Chance the Rapper announced Friday that his SocialWorks organization has raised $2.2 million for the Chicago Public Schools' arts programs.
"Quality education for public schools is the most important investment a community can make," the rapper said at Chicago's Harold Washington Cultural Center, four days before the school year begins in the city.
"So today, all of us at SocialWorks are excited to take our biggest, boldest step yet and announce our first-ever grants from the New Chance Fund. Today we're giving a new chance to kids in 20 more schools across our city."
The donations will be spread be 20 schools in the Chicago public school system, with each school receiving $100,000 over the course of three years.
Chance also announced the inaugural Twilight Awards, which will take place in Chicago in June 2018. The event, hosted by James Corden and featuring special guest performances, will celebrate "teachers, parents, principals, and students that convey leadership."
For the announcement, the rapper wore a black turtleneck tucked into his faded jeans, a nod to late Apple CEO Steve Jobs he noted. Chance the Rapper opened his presentation by discussing two things that have weighed upon him since his return to Chicago after his latest tour.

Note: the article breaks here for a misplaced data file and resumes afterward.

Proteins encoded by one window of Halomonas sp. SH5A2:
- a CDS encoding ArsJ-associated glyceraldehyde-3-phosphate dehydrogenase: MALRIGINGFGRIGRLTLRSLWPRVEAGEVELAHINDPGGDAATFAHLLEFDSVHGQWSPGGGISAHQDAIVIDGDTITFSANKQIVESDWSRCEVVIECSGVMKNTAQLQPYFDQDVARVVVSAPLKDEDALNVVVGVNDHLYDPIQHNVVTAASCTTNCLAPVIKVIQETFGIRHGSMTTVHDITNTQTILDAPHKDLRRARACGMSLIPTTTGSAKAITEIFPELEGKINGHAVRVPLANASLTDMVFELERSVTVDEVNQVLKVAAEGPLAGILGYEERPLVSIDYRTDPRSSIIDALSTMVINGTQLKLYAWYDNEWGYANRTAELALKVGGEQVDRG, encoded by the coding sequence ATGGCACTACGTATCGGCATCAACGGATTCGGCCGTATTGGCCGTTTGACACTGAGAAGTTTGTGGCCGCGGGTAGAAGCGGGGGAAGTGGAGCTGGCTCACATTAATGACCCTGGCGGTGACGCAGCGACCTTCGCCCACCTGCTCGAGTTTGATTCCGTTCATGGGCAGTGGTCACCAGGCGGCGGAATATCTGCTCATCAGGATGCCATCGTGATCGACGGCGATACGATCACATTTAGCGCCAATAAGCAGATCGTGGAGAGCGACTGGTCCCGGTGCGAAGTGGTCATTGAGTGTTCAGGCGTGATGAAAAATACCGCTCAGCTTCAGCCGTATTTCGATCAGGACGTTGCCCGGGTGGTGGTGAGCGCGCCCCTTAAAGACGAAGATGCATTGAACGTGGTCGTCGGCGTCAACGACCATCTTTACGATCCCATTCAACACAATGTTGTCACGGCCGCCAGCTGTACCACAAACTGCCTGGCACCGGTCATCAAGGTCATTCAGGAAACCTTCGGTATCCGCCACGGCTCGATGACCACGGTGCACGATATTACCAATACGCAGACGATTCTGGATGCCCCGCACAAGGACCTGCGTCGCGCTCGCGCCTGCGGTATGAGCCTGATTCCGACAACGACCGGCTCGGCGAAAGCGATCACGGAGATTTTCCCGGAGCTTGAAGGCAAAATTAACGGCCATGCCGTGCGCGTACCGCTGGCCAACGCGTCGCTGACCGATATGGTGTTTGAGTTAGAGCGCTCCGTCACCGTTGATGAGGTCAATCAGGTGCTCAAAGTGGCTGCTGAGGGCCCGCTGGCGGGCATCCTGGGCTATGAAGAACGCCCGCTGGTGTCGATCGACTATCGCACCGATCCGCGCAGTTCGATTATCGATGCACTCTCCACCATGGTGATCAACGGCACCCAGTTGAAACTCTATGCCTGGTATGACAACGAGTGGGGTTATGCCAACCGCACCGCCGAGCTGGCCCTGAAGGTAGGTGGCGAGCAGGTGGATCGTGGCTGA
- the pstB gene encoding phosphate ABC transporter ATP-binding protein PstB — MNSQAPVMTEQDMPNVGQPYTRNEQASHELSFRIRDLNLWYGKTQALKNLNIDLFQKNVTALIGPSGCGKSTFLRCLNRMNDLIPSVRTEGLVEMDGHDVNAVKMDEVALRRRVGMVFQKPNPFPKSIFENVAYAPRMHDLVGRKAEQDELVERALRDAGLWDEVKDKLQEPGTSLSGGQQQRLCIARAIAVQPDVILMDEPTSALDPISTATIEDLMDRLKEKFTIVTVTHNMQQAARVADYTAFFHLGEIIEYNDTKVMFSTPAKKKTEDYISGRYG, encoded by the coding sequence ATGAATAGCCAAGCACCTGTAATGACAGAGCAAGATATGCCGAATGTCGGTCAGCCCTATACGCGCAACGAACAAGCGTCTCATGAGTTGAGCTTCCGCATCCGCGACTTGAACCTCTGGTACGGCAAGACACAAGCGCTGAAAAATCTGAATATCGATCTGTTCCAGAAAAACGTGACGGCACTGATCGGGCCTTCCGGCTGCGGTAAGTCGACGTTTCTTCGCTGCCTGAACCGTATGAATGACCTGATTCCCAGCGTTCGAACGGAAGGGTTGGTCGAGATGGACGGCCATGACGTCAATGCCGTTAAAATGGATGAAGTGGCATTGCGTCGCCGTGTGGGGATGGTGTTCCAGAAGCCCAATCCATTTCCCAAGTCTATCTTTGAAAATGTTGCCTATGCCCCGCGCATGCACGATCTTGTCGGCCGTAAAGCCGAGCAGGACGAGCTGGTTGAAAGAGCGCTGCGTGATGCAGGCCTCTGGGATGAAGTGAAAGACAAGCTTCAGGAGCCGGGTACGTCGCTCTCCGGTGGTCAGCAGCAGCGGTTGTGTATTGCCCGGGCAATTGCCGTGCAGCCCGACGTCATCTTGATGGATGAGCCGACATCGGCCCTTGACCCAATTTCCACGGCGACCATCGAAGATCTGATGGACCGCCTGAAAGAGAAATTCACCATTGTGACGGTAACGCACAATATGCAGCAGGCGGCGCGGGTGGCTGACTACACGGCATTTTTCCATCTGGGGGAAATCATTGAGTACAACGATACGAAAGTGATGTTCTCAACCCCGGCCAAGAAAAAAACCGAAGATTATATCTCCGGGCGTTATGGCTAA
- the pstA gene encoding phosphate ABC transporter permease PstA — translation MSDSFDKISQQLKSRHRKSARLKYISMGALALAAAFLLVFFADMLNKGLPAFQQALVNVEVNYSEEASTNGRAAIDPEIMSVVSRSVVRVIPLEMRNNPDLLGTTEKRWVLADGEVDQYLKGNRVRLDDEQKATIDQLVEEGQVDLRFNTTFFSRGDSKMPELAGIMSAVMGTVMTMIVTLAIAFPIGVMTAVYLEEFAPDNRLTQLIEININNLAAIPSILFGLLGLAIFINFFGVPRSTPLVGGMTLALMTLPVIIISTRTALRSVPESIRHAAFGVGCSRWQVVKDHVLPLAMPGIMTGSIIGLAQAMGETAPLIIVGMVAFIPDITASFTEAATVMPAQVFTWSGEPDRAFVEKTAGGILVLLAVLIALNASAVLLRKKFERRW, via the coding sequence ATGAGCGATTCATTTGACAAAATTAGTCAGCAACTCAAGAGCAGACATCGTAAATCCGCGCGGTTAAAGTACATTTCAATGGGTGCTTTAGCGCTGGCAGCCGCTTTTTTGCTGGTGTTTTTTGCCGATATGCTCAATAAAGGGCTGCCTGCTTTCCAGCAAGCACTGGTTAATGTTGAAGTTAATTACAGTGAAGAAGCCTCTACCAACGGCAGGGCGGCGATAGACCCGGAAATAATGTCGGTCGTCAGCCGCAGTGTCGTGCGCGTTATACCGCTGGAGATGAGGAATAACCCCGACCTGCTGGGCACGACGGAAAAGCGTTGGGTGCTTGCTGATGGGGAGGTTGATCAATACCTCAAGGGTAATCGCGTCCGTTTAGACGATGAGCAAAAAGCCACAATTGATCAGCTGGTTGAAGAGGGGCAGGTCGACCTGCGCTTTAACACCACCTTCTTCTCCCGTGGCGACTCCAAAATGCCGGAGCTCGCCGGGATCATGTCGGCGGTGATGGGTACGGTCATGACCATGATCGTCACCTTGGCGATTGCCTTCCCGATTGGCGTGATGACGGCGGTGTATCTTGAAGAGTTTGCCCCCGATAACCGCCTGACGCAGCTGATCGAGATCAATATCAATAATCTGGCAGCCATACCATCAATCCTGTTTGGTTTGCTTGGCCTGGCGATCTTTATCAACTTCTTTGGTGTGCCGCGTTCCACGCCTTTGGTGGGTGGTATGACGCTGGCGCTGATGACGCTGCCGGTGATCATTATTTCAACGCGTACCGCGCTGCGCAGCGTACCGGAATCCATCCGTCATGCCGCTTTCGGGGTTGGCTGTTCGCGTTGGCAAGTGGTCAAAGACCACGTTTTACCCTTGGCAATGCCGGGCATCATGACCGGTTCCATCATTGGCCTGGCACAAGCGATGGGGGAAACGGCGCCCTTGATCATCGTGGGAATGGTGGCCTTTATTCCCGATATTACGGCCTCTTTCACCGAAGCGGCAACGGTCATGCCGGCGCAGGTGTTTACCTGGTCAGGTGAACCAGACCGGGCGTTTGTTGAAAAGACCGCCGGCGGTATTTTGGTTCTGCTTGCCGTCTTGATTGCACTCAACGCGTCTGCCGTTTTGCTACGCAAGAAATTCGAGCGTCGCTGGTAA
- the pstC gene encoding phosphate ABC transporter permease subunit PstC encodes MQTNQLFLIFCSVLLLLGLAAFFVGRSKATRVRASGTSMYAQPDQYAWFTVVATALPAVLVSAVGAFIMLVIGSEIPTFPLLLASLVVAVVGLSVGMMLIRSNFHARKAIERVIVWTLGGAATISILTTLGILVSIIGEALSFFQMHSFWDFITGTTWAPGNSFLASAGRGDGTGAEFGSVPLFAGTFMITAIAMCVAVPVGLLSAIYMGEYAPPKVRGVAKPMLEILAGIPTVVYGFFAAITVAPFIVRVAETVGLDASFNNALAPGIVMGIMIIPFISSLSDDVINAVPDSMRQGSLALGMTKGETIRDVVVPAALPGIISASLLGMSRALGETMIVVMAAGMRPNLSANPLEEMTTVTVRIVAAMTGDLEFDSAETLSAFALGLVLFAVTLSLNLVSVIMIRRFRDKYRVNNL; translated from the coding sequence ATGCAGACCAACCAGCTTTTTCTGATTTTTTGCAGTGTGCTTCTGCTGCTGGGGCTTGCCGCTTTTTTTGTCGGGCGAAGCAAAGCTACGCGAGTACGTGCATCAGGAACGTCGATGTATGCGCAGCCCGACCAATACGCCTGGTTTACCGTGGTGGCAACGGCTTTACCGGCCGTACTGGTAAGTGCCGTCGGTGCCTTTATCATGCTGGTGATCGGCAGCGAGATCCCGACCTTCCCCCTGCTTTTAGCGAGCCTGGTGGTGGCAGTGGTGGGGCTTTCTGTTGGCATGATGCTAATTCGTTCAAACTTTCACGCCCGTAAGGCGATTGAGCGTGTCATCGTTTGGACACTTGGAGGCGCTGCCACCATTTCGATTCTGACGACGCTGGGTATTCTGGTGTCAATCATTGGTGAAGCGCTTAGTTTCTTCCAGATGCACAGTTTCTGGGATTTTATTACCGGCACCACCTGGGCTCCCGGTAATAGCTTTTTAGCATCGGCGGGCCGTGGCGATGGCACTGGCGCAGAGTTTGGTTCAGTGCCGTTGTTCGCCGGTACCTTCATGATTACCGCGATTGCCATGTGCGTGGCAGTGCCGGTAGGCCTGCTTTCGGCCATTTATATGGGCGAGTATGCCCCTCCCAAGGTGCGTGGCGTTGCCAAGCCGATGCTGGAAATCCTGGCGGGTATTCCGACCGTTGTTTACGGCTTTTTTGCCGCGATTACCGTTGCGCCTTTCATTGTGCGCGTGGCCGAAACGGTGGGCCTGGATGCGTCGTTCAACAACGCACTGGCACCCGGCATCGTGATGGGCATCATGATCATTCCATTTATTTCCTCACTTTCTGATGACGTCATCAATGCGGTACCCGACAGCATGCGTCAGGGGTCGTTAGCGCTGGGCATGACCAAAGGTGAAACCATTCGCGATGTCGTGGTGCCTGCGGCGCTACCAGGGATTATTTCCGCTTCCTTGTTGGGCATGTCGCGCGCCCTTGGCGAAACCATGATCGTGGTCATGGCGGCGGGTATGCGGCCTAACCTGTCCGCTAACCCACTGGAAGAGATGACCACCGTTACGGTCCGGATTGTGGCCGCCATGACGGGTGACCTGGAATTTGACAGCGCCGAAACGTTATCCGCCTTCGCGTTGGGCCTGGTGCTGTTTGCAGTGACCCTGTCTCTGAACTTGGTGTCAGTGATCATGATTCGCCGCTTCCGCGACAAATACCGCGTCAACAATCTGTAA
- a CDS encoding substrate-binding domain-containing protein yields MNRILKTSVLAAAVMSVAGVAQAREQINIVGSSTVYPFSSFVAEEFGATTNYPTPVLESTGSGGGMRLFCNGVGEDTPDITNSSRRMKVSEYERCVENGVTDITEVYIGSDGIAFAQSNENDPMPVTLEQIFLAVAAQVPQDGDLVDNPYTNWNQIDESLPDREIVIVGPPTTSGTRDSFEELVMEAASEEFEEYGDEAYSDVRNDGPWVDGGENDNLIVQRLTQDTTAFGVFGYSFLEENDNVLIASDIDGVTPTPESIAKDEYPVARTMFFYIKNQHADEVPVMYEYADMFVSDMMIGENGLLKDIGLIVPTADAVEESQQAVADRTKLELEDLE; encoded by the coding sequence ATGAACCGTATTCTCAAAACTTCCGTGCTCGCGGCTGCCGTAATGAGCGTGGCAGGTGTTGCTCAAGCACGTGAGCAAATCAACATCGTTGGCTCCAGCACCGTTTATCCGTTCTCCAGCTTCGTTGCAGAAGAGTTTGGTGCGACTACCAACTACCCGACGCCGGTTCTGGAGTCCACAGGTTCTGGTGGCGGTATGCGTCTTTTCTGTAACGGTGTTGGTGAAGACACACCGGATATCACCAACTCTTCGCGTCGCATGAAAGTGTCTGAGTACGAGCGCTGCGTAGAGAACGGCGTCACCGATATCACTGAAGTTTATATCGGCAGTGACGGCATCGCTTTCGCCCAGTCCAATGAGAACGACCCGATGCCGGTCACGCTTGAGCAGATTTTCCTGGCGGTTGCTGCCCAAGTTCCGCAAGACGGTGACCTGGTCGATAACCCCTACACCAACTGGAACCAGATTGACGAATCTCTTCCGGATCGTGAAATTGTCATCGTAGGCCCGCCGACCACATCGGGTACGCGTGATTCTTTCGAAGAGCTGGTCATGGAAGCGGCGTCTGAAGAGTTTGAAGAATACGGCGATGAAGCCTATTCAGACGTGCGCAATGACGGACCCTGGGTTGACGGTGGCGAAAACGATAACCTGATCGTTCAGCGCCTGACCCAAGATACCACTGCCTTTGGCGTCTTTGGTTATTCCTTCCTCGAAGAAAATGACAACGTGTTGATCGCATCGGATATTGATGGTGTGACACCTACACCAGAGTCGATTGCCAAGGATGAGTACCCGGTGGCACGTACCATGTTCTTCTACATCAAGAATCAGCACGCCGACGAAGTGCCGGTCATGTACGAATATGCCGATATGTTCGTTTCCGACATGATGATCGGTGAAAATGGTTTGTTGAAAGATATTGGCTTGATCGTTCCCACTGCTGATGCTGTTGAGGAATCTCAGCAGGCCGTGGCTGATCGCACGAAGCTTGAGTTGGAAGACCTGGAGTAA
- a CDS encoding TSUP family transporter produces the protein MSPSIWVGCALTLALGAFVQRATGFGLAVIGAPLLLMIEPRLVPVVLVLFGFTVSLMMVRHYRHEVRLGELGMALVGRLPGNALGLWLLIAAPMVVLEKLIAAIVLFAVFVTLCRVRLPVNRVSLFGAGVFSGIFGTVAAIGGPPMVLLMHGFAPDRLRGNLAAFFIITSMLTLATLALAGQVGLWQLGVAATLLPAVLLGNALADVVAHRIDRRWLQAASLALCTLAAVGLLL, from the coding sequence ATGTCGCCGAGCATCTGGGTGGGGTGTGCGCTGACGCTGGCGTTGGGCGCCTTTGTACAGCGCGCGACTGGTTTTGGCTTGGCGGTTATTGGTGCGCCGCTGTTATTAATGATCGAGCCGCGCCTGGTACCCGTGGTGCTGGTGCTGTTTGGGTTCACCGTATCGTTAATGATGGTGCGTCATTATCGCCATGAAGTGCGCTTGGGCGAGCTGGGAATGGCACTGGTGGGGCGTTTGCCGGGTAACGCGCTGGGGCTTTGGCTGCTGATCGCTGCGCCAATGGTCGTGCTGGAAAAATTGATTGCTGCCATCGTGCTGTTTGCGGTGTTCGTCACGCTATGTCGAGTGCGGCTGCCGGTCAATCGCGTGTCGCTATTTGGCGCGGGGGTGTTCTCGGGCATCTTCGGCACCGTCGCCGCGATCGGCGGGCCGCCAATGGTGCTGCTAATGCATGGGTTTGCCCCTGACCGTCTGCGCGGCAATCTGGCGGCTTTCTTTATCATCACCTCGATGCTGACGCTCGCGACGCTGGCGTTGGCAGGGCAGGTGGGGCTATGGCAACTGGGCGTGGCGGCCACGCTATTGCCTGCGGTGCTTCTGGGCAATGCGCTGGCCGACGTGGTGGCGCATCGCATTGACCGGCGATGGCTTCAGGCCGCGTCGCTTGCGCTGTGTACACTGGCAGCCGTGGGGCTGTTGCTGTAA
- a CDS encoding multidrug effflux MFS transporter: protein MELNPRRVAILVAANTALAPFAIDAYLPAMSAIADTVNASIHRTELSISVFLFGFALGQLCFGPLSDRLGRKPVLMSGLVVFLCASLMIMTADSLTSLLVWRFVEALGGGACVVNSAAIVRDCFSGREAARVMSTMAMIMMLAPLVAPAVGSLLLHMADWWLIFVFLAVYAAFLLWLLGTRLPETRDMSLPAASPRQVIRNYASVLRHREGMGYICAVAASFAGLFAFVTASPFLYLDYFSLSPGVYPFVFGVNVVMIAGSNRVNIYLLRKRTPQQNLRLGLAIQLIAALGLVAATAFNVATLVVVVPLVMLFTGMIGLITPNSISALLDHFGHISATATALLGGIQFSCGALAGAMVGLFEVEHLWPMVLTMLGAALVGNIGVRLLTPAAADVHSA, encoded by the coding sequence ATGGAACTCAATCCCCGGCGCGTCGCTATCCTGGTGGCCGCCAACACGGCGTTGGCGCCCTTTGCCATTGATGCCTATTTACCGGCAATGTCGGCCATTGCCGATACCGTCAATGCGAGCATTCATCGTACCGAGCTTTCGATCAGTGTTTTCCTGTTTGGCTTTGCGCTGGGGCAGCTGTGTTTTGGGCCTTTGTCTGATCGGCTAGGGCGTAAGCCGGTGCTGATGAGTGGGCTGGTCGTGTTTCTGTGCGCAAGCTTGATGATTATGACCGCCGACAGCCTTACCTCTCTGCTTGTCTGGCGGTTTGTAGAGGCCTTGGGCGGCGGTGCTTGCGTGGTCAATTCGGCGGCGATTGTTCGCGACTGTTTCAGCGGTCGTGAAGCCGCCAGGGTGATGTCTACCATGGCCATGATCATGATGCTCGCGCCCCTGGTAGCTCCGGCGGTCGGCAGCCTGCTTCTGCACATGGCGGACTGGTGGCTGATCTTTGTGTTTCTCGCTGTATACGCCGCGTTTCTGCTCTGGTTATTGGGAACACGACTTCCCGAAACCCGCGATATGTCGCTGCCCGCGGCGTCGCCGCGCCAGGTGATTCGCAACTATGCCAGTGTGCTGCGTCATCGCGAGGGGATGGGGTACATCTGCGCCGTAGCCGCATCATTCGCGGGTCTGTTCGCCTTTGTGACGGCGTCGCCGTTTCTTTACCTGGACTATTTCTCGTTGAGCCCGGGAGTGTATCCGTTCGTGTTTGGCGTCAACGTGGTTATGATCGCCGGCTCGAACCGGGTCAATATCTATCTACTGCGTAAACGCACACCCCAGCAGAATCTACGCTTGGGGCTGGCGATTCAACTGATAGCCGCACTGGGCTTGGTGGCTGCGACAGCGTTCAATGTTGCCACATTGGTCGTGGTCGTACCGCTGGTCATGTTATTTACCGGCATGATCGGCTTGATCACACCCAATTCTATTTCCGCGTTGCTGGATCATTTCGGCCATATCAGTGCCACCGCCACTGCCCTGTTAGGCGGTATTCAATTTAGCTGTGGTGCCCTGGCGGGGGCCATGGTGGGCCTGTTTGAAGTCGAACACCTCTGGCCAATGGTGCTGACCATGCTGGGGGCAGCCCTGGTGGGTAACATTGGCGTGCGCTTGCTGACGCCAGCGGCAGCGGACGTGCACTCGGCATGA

"Twice, just in the last month that I've been back, I've had someone tell me that they were going to shoot me," Chance said. "This is obviously just talk; both were small altercations and I could tell immediately upon point of contact that these young people had a chip on their shoulder. That they felt undervalued or cheated. And that's the way Chicago is."
At the same time, the rapper has seen how much his young daughter has grown and has begun weighing early education programs for her. "These are the two most pressing things on my mind: The thought of finally sending my daughter to school, and the unease of the city she's entering into."
Following an initial $1 million donation in March, SocialWorks will provide another $1.2 million in addition to Chance the Rapper's other charitable efforts, including providing 30,000 Chicago schoolchildren with backpacks stuffed with school supplies.